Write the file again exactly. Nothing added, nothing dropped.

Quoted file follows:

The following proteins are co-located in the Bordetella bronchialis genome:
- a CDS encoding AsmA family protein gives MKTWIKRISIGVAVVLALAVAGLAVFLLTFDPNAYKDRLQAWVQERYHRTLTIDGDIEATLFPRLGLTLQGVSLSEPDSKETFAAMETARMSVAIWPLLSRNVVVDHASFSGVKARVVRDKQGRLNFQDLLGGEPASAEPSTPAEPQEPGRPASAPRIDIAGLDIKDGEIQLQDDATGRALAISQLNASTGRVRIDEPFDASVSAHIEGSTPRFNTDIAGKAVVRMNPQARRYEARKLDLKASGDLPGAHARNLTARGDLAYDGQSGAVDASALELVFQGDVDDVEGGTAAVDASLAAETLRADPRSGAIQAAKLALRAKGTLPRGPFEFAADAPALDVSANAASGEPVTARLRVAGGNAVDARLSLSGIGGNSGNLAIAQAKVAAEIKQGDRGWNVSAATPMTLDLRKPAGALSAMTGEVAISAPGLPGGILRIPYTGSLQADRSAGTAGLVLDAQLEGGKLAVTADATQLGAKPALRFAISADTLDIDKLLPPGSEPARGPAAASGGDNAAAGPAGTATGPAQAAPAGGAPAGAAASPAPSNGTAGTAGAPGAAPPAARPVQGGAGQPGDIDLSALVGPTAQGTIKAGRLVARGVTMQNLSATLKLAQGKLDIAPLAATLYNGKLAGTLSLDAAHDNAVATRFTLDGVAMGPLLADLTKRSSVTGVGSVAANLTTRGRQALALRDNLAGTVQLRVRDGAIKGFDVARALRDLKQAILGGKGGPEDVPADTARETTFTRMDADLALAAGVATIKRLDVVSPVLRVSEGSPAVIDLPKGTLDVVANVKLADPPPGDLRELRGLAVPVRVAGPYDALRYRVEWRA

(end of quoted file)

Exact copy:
The following proteins are co-located in the Bordetella bronchialis genome:
- a CDS encoding AsmA family protein gives MKTWIKRISIGVAVVLALAVAGLAVFLLTFDPNAYKDRLQAWVQERYHRTLTIDGDIEATLFPRLGLTLQGVSLSEPDSKETFAAMETARMSVAIWPLLSRNVVVDHASFSGVKARVVRDKQGRLNFQDLLGGEPASAEPSTPAEPQEPGRPASAPRIDIAGLDIKDGEIQLQDDATGRALAISQLNASTGRVRIDEPFDASVSAHIEGSTPRFNTDIAGKAVVRMNPQARRYEARKLDLKASGDLPGAHARNLTARGDLAYDGQSGAVDASALELVFQGDVDDVEGGTAAVDASLAAETLRADPRSGAIQAAKLALRAKGTLPRGPFEFAADAPALDVSANAASGEPVTARLRVAGGNAVDARLSLSGIGGNSGNLAIAQAKVAAEIKQGDRGWNVSAATPMTLDLRKPAGALSAMTGEVAISAPGLPGGILRIPYTGSLQADRSAGTAGLVLDAQLEGGKLAVTADATQLGAKPALRFAISADTLDIDKLLPPGSEPARGPAAASGGDNAAAGPAGTATGPAQAAPAGGAPAGAAASPAPSNGTAGTAGAPGAAPPAARPVQGGAGQPGDIDLSALVGPTAQGTIKAGRLVARGVTMQNLSATLKLAQGKLDIAPLAATLYNGKLAGTLSLDAAHDNAVATRFTLDGVAMGPLLADLTKRSSVTGVGSVAANLTTRGRQALALRDNLAGTVQLRVRDGAIKGFDVARALRDLKQAILGGKGGPEDVPADTARETTFTRMDADLALAAGVATIKRLDVVSPVLRVSEGSPAVIDLPKGTLDVVANVKLADPPPGDLRELRGLAVPVRVAGPYDALRYRVEWRA